Student-led tutorials in problem-based learning: educational outcomes and students' perceptions.Med Teach. 2005 Sep; 27(6):521-6.MT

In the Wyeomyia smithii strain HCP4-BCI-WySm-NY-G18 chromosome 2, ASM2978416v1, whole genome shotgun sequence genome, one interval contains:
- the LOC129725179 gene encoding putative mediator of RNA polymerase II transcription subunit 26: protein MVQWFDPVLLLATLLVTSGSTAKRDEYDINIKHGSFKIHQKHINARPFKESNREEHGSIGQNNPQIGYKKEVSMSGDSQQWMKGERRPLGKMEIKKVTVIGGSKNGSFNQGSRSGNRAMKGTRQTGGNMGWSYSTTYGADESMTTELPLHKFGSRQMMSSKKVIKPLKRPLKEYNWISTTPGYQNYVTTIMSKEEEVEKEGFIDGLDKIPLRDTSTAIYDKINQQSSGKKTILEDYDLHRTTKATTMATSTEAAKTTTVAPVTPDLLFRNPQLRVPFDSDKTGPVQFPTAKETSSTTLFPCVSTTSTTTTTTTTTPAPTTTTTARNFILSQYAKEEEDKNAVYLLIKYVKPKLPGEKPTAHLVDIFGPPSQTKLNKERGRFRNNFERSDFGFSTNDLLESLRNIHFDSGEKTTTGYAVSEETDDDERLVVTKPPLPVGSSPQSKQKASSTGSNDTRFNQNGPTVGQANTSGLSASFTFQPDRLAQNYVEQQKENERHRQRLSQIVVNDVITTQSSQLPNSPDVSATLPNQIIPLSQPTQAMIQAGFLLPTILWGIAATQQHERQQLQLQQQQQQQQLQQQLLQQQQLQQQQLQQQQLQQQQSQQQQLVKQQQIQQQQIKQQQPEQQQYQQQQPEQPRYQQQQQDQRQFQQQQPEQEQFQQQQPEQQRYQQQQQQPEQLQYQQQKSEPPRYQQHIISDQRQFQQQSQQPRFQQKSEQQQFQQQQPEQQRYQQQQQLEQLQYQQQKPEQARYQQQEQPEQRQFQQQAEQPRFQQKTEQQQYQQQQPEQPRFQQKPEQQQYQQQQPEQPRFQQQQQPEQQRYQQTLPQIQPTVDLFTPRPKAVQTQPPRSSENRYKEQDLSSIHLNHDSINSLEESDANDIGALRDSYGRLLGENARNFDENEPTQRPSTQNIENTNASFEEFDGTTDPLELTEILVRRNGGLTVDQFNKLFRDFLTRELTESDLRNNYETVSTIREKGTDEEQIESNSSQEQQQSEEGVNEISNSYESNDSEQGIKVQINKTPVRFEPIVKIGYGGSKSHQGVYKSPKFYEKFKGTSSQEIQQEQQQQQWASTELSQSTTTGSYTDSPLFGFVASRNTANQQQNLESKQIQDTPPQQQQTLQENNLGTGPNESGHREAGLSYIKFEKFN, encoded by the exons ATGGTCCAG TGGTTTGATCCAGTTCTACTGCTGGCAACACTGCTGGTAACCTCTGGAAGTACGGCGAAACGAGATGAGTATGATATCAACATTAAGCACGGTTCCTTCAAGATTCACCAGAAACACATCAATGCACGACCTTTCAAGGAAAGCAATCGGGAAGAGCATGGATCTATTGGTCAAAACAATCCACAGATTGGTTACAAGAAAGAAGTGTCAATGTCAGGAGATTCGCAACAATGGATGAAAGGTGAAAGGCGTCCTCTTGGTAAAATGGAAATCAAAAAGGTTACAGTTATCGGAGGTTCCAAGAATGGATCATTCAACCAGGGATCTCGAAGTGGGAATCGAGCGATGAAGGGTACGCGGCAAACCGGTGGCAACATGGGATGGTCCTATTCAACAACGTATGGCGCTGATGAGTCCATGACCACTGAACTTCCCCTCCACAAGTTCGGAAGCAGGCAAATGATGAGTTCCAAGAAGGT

The aim of this study was to examine the effectiveness of using students as tutors in a problem-based learning (PBL) medical curriculum. Ninety-one third-year medical students were divided into ten tutorial groups. The groups were randomly allocated into student-led tutorials (SLT) (five groups, n = 44 students) and faculty-led tutorials (FLT) (five groups, n = 47 students). Outcome measurements included assessment of students' performance in tutorials individually and as a group, end-unit examinations scores, assessment of tutoring skills and identifying students' perceptions about peer tutoring. Student tutors were perceived better in providing feedback and in understanding the difficulties students face in tutorials. Tutorial atmosphere, decision-making and support for the group leader were better in SLT compared with FLT groups. Self-assessment of student performance in SLT was not different from FLT. Student scores in the written and practical examinations were comparable in both groups. However, SLT groups found difficulties in analysis of problems presented in the first tutorial session. We conclude that the impact of peer tutoring on student performance in tutorials, group dynamics, and student achievement in examinations is positive overall. However, student tutors require special training before adopting this approach in PBL programs.